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Brooks City-Base Texas, Texas

Program: Base Realignment and Closure

Brooks City-Base Texas, Texas


The redevelopment of Brooks City-Base continues to gain momentum with 150% of lost civilian jobs already replaced.

Brooks Today

The partnership between the U.S. Air Force and the City of San Antonio has enhanced redevelopment at Brooks (formerly known as Brooks City-Base) and southeast San Antonio. The Brooks Development Authority (BDA) has experienced significant success in its efforts to reuse the vacated former Air Force facilities, replace lost jobs and bolster the economy. Today, Brooks is a mixed-use community focused on attracting businesses that create high-paying jobs for the region and all of San Antonio.

Brooks is now home to more than 30 businesses, apartment homes, a full-service hotel, Mission Trail Baptist Hospital, a medical school, K-12 charter schools, event venues, retail and dining options, and a soon-to-open 43-acre park. More than 3,000 jobs have been created with an average salary of $50,000. In 2004, the value of the 2,500 acres that encompass the Brooks tax increment reinvestment zone (TIRZ) was $36.8 million. In the past 12 years, due to the development that has occurred at and around the Brooks campus, the TIRZ is now valued at $607 million (2016). There is $1.5 billion in economic output from this property, and there are more than 750 acres still to be developed.


Brooks is located in San Antonio/Bexar County, TX. In 2000, Congress authorized the creation of Brooks City-Base -- a collaboration between the Air Force and San Antonio to: "improve Air Force mission effectiveness and reduce the cost of providing quality installation support at Brooks Air Force Base (AFB).” The effect of the collaboration was the privatization of Brooks AFB, and the transfer of real property from the Air Force to the newly-formed BDA in July 2002. In return for the transfer, Air Force and Department of Defense (DoD) entities could occupy their existing facilities rent-free, but pay BDA for certain operation and maintenance costs and utilities.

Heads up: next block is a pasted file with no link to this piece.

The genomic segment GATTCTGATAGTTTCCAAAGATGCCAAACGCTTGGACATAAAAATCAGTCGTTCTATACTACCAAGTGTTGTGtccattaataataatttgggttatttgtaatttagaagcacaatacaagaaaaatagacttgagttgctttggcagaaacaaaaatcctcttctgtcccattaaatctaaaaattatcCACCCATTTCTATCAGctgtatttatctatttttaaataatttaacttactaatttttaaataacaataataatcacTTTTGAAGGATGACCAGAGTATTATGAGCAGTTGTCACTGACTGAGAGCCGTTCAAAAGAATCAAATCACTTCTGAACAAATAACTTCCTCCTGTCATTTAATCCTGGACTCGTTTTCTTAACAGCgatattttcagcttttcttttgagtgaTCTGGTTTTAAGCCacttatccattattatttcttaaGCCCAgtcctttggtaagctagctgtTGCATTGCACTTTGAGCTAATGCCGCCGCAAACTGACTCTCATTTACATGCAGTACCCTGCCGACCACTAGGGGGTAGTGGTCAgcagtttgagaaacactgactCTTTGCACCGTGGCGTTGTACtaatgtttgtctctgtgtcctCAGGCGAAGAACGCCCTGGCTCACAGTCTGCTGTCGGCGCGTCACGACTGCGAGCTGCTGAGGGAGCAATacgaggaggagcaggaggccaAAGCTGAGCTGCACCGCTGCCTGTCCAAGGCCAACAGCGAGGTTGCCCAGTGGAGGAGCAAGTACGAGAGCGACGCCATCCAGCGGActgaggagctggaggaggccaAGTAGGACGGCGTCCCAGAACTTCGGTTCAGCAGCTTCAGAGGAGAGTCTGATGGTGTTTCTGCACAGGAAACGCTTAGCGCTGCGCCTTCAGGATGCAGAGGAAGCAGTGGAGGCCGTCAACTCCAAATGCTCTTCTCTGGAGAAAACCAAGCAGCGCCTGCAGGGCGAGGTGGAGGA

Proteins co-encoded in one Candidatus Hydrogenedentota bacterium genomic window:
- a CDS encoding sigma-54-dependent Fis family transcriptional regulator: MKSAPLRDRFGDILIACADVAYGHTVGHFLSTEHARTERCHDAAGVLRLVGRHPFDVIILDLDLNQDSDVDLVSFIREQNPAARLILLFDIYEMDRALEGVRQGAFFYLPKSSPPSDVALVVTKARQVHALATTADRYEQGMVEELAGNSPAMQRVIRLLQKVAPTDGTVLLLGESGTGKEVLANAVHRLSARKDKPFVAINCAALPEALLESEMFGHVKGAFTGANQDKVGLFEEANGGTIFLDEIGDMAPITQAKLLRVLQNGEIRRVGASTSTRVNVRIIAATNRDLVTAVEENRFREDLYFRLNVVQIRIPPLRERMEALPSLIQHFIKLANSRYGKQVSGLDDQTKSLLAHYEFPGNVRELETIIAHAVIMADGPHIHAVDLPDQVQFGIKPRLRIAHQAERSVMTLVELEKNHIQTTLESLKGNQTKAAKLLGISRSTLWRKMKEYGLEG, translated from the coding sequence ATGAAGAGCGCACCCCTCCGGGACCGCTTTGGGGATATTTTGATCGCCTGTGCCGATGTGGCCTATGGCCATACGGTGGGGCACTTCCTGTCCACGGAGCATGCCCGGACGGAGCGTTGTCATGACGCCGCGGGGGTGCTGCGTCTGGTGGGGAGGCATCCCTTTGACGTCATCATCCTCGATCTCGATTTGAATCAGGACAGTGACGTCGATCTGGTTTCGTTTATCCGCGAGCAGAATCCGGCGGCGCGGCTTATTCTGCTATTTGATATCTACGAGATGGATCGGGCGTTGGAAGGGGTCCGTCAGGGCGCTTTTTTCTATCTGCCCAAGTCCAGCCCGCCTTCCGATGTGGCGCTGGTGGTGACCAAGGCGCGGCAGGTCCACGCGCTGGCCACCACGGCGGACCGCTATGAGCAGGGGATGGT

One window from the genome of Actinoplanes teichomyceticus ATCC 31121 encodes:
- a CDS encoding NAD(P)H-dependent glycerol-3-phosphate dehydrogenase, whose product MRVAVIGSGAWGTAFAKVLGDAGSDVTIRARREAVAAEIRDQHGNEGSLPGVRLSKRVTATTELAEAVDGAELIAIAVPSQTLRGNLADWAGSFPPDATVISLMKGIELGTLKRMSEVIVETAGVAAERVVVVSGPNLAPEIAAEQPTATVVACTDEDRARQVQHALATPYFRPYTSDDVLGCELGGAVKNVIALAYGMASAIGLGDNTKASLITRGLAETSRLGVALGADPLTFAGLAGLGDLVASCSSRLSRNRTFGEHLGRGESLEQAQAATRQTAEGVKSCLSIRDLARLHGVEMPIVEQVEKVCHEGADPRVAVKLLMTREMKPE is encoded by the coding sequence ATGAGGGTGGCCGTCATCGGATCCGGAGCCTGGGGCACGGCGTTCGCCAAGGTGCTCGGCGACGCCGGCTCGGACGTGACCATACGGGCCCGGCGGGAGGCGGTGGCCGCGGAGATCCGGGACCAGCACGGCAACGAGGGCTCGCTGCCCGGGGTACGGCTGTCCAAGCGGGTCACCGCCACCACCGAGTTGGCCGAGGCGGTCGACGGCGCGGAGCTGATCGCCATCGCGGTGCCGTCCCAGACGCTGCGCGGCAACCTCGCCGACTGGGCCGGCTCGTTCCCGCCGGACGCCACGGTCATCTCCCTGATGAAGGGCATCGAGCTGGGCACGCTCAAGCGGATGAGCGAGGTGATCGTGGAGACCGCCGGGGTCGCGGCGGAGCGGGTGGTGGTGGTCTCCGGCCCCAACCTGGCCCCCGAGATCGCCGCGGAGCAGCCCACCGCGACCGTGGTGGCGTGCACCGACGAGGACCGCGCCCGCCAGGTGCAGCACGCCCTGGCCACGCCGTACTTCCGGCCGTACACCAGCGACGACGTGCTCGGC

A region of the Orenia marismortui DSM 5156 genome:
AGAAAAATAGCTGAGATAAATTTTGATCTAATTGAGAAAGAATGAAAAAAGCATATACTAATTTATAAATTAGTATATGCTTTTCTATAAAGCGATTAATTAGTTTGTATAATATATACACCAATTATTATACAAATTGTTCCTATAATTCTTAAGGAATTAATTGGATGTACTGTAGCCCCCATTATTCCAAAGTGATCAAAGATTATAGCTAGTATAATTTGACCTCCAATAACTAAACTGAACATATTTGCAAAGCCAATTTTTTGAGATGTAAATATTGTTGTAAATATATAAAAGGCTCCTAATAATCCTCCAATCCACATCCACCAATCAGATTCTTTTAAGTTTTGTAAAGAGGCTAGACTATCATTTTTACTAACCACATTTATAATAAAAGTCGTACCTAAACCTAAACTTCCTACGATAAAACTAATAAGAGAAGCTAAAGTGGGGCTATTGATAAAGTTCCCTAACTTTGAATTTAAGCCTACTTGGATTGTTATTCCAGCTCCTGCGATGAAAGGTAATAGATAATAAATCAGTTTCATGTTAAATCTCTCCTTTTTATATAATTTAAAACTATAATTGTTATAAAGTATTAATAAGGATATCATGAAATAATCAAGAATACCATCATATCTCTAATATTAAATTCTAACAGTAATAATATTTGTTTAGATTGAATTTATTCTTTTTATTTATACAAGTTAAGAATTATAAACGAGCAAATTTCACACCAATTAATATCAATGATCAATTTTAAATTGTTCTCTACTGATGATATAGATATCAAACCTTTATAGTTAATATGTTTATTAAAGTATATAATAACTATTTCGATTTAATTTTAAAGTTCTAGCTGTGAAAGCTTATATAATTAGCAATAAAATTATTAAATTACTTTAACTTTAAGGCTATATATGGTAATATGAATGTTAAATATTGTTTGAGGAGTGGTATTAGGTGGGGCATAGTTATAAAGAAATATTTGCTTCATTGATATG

The 2005 Base Realignment and Closure Commission (BRAC) recommended the realignment of all military missions at Brooks City-Base, resulting in the loss of 1,201 civilian and 749 contractor positions.

Because nearly all real property from the former Brooks AFB transferred to BDA in 2002, no real property remained to be disposed in response to the BRAC 2005 recommendation. As a result, no homeless or other public benefit conveyance outreach was required as part of the redevelopment planning process.

The main goal of the reuse plan was replacing jobs; however, the long-term lease that had established the Brooks City-Base did not foresee DoD vacating these facilities. The loss of DoD service fees accompanied by the unexpected availability of facilities not configured for commercial use represented a significant challenge for BDA’s limited financial resources and organizational capacity.

The BDA responded by investing more than $35 million in infrastructure since 2004 on the 1,308-acre campus. BDA has been successful in obtaining significant funding via tax increment financing to improve the streets in order to open the campus for new development opportunities which have helped to mitigate the BRAC 2005 losses. Major tenants now include a DPT Pharmaceutical manufacturing facility, Mission Solar, Mission Trail Baptist Hospital, Carenet Healthcare Services, and the new addition of Nissei Plastics Industrial, a Japanese manufacturing company.

Updated October, 2017

Point of Contact

Ms. Connie Gonzalez
Director of Public Relations


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